3.2. Meta-analysis results

Six studies (all case-control studies (Li et al, 2009, Long et al, 2013, Mohebi et al, 2013, Gavalas et al, 2015, Malli et al, 2015, and Pedrini et al, 2015)) were included in the meta-analysis. There was a statistically significant lower odds of Hp infection in MS comparing with non-MS controls with pooled OR of 0.59 (95% CI: 0.37–0.94, P=0.03, I2=71%, Pheterogeneity=0.002) (Fig. 2).

Fig. 2

Fig. 2 Forest plot of pooled odd ratio of included studies comparing Helicobacter pylori infection in patients with multiple sclerosis and controls. CI, confidence interval.

3.3. Sensitivity analysis

We performed sensitivity analysis by removing one study at a time from meta-analysis. None of the results were significantly altered, indicating that our results were robust (Item S2).

3.4. Meta-regression

We conducted a univariate meta-regression analysis to assess potential source of heterogeneity. Age was a significant predictor of association between Hp infection and MS (beta-coefficient =−0.23, SE=0.10, p=0.02). Age of onset of MS was also a predictor (beta-coefficient =−0.34, SE=0.17, p=0.04).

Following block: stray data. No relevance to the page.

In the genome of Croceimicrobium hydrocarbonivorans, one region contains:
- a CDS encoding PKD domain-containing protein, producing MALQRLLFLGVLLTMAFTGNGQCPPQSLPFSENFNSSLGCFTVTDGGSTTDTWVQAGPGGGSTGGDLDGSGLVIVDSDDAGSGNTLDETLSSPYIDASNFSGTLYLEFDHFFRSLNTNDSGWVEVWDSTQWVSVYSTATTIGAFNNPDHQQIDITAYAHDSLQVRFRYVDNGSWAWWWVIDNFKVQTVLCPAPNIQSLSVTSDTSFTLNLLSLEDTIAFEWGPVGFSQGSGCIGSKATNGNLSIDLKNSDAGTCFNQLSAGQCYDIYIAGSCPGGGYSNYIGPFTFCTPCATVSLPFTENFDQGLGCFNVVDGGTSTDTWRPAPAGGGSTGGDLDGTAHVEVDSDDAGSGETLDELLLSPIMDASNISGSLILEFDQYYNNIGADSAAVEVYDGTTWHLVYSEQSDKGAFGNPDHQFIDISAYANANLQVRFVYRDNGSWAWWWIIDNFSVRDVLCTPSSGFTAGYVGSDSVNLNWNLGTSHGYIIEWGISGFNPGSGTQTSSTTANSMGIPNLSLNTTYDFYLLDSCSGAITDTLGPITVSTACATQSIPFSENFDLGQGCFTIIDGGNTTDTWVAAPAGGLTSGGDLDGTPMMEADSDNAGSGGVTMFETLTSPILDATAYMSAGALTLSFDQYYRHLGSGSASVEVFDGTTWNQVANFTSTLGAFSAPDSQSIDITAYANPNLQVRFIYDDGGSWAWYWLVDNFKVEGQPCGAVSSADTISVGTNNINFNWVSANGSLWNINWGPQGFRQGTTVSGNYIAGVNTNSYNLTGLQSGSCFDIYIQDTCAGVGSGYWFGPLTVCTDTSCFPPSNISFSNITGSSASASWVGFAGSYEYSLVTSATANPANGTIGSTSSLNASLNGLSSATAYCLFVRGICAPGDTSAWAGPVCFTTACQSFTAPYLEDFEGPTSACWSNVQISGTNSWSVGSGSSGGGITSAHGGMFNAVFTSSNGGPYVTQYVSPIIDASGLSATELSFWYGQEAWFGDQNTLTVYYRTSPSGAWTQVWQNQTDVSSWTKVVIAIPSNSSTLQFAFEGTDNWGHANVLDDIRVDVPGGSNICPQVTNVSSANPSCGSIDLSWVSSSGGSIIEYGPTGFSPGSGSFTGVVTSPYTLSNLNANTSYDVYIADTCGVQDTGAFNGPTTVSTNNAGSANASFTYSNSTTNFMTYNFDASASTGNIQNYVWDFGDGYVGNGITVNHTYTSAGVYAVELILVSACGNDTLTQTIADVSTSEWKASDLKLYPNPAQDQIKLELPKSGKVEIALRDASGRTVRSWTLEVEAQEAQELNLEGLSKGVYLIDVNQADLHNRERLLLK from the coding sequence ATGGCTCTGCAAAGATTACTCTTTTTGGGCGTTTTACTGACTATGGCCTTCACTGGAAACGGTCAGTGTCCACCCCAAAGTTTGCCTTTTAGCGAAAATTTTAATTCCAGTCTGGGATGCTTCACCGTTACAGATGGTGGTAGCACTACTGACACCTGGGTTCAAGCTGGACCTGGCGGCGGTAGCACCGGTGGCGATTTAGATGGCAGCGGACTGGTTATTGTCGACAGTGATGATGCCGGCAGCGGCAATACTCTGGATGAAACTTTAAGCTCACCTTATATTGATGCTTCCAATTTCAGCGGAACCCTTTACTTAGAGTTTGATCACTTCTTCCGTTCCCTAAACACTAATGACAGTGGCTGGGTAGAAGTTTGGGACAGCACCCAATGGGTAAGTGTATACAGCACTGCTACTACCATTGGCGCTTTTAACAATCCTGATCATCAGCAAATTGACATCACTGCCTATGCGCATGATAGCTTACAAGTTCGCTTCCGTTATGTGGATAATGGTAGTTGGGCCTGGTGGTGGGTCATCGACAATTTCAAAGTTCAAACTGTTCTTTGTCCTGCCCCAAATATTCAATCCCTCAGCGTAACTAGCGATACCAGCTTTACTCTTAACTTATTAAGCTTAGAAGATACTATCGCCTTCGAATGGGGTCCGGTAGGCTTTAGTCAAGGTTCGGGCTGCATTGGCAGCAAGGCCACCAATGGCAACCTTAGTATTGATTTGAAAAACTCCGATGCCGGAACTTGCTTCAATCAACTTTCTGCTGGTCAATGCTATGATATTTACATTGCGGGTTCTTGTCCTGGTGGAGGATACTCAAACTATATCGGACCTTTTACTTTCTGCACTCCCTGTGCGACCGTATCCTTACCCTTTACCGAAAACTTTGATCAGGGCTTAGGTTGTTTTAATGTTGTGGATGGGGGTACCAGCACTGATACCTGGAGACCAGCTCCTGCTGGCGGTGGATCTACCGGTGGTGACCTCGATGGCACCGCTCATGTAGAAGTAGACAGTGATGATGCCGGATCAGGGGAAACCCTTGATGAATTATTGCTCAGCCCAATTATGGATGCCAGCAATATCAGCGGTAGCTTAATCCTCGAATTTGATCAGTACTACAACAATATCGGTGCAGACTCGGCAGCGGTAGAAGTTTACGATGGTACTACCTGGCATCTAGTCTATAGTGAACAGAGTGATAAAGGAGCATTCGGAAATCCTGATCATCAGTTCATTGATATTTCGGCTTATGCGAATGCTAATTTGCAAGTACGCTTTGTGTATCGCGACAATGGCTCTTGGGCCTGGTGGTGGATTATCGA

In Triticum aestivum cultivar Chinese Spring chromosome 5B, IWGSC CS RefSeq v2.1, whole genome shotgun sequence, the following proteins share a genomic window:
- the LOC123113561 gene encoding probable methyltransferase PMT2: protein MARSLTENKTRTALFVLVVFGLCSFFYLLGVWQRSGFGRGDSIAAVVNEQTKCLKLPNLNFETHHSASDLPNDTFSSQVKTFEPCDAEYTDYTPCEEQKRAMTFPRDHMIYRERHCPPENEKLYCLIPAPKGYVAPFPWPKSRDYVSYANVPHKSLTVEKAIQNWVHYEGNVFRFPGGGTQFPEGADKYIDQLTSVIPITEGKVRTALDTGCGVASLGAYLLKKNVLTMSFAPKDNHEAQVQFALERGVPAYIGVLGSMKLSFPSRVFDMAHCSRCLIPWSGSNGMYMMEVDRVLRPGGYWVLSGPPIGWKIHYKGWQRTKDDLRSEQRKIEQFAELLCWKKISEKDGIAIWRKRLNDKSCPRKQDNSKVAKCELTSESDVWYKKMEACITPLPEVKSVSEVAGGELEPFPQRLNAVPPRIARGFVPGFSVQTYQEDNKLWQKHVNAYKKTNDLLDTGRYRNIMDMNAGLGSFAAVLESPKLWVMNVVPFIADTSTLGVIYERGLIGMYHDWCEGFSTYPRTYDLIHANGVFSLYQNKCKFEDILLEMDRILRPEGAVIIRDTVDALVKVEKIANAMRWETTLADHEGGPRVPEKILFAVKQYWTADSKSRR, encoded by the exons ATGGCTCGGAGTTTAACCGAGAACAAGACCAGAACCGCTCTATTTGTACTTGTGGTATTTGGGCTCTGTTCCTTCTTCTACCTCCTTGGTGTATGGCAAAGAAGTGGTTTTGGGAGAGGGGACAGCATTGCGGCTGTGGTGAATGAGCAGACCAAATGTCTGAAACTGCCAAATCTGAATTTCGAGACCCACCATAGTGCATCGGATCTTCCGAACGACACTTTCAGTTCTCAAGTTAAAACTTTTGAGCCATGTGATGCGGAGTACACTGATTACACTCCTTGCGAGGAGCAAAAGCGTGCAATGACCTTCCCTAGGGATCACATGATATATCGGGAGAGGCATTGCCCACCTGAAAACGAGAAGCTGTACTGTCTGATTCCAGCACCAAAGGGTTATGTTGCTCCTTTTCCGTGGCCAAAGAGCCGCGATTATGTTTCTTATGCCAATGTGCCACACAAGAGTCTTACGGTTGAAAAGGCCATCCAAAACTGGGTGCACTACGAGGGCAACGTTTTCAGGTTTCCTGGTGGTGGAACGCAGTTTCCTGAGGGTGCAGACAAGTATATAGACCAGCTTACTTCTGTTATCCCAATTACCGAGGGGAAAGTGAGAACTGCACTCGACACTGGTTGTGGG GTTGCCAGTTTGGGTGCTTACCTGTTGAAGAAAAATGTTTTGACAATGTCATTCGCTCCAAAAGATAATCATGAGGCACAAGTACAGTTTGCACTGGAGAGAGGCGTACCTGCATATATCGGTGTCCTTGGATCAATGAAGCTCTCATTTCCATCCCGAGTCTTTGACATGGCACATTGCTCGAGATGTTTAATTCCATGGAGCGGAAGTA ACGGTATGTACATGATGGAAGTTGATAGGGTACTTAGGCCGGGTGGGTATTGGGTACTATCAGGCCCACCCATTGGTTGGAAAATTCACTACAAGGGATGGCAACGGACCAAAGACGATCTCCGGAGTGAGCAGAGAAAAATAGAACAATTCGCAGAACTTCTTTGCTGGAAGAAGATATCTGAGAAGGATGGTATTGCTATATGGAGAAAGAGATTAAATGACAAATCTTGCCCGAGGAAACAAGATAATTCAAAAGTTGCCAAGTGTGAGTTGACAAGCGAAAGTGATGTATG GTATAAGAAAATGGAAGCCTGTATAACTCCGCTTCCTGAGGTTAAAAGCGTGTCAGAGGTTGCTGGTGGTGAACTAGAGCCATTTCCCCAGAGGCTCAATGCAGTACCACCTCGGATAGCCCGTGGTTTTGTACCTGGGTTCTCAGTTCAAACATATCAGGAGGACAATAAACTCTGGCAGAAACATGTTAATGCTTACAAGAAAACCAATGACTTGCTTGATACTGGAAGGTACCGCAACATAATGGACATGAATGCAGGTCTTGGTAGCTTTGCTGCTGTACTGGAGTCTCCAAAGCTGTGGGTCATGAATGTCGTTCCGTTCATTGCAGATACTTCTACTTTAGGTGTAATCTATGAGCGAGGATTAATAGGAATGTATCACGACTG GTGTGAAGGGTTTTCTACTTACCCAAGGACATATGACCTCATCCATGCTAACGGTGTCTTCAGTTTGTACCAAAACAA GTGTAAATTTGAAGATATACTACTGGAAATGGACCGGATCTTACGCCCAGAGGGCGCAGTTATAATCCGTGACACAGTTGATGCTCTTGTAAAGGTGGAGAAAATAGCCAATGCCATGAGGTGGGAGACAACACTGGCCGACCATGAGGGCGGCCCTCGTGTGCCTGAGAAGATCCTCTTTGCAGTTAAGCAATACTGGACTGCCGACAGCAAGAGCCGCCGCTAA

3.5. Publication bias

To investigate potential publication bias, we examined the contour-enhanced funnel plot of the included studies that assessed OR of Hp (Fig. 3). Vertical axis represents study size (standard error by log odds ratio) while horizontal axis represents effect size (log odds ratio). The plot excludes bias since there is symmetrical distribution of studies on both sides of the mean. The Egger's test was non-significant (P=0.12). Using the trim and fill methods in the random-effects model, there was no difference of the imputed OR and its 95% CI.

Fig. 3

Fig. 3 Funnel plots showing publication bias in the studies reporting number of participants with Helicobacter pylori infection in patients with multiple sclerosis and controls. Circles represent observed published studies.

4. Discussion

This study is the first systematic review and meta-analysis of published observational studies assessing the association between Hp infection and MS. We demonstrated a significant lower prevalence of Hp infection among MS patients compared with sex- and age-matched non-MS controls with pooled OR of 0.50. Our meta-analysis suggests a potential protective effect of Hp infection against the development of MS.